4.2. RNA Extraction from Tissue and Plasma
Total RNA from tissue using TRIzol® Reagent (Invitrogen, Carlsbad, CA, USA) according to the manufacturer’s recommendations. RNA concentrations and purity ratios were determined using a NanoDrop Lite spectrophotometer (NanoDrop Technologies, Wilmington, DE, USA). MiRNAs were extracted from plasma samples using miRNeasy Serum/Plasma Kit (Qiagen, Hilden, Germany), according to manufacturer’s instructions. RNA samples were stored at −80°C.
4.3. cDNA Synthesis
For cDNA synthesis, 500 ng of total RNA from tissue, or 9.16 µL of miRNA from plasma were used. TaqMan™ MicroRNA Reverse Transcription Kit (Thermo Fisher Scientific, Waltham, Massachusetts, USA) was employed, according to the manufacturer’s protocol in a total volume of 15 µL. For the synthesis of cDNA, reaction mixtures were incubated in a thermal cycler at 16 °C for 30 min, at 42 °C for 30 min, and at 85 °C for 5 min.
4.4. miRNA Expression Analysis
Expression levels of miR-99a-5p (Assay ID 000435) and the reference gene RNU38B (Assay ID 001004) were analysed in triplicate via quantitative real-time PCR (qRT-PCR) using the human TaqMan microRNA Assay kit (Thermo Fisher Scientific Waltham, Massachusetts, USA). Then, 2 µL of cDNA solution were amplified with 5 µL of Xpert Fast Probe 2x MasterMix (GRiSP, Portugal), 0.5 μL of gene-specific primers/probe, and 2.5 µL of nuclease-free water in a final volume of 10 µL. qRT-PCR of cohort #1 and cohort #2 were run in a LightCycler 480 Instrument (Roche Diagnostics, Manheim, Germany), and cohort #3 was run in a QuantStudio 5 Real-Time PCR System (Thermo Fisher Scientific Waltham, Massachusetts, USA). Reaction mixtures were incubated at 98 °C for 3 min, followed by 45 cycles of 95 °C for 10 s, 60 °C for 30 s, and 37 °C for 30 s. Five serial 10X dilutions of positive control were run in each plate to generate a standard curve, which was used to calculate the expression level of miRNAs.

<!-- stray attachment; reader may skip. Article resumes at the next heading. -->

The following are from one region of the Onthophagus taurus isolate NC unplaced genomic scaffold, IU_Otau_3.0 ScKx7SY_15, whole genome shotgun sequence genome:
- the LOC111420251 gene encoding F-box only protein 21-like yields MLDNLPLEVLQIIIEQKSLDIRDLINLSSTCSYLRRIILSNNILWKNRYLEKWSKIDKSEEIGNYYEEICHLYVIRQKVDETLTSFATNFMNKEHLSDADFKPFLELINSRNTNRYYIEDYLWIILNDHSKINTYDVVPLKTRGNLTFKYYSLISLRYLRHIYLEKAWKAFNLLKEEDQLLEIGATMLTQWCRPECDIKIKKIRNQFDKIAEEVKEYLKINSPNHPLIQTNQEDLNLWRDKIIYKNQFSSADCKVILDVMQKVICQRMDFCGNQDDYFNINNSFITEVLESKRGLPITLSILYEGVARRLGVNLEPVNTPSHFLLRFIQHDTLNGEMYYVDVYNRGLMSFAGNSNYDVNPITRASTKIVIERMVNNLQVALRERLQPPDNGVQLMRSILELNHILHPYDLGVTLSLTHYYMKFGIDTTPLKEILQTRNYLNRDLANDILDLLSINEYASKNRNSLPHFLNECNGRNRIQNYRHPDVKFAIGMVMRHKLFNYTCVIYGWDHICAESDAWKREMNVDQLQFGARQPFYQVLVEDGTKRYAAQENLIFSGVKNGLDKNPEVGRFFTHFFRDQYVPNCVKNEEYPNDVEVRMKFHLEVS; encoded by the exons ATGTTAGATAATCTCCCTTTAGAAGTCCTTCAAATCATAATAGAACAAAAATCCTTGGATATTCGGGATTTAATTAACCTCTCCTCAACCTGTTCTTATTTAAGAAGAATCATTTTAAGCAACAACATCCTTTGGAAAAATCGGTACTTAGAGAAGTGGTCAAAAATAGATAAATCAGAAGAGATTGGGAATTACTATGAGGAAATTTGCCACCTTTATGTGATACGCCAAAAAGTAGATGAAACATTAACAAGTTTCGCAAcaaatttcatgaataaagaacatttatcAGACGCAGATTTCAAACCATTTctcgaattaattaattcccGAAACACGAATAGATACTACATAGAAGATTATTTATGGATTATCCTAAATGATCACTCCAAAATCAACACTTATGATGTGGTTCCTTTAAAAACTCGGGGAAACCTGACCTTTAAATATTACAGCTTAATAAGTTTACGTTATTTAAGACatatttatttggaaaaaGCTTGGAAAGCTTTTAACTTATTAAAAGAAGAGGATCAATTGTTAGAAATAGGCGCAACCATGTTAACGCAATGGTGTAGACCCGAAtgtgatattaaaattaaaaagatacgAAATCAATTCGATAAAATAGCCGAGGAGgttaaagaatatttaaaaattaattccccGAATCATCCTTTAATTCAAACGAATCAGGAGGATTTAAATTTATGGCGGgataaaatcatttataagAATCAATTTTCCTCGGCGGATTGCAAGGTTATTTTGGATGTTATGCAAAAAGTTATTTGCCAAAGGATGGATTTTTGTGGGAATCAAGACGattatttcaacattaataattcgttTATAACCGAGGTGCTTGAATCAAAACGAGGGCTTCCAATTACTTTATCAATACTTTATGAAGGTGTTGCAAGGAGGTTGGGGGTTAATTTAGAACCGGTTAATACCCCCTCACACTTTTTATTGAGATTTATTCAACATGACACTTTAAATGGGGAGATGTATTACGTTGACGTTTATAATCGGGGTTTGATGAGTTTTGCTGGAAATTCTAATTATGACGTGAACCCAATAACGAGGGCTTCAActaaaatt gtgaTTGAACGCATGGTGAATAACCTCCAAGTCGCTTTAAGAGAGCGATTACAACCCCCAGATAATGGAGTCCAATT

4.5. TCGA Database Validation
4.6. Statistical Analysis
To evaluate differences in the miRNA expression levels and associations between miRNA expression and clinical variables, Mann–Whitney U and Kruskal–Wallis tests were used. Receiver-operating characteristic (ROC) curves were constructed by plotting the true positive (sensitivity) against the false-positive (1-specificity) rate, and AUC was calculated. Optimal cut-off values were established based on the highest value obtained in ROC curve analysis according to Youden’s J index [45
]. Then, specificity, sensitivity, and accuracy were determined. In cohort #3 (validation cohort), specificity, sensitivity, and accuracy were determined by applying cut-off obtained in cohort #2 (testing cohort). Statistical analyses were performed using GraphPad Prism 6.01 software for Windows (GraphPad Software, La Jolla, California, USA). Results were considered statistically significant when the p
-value was <0.05.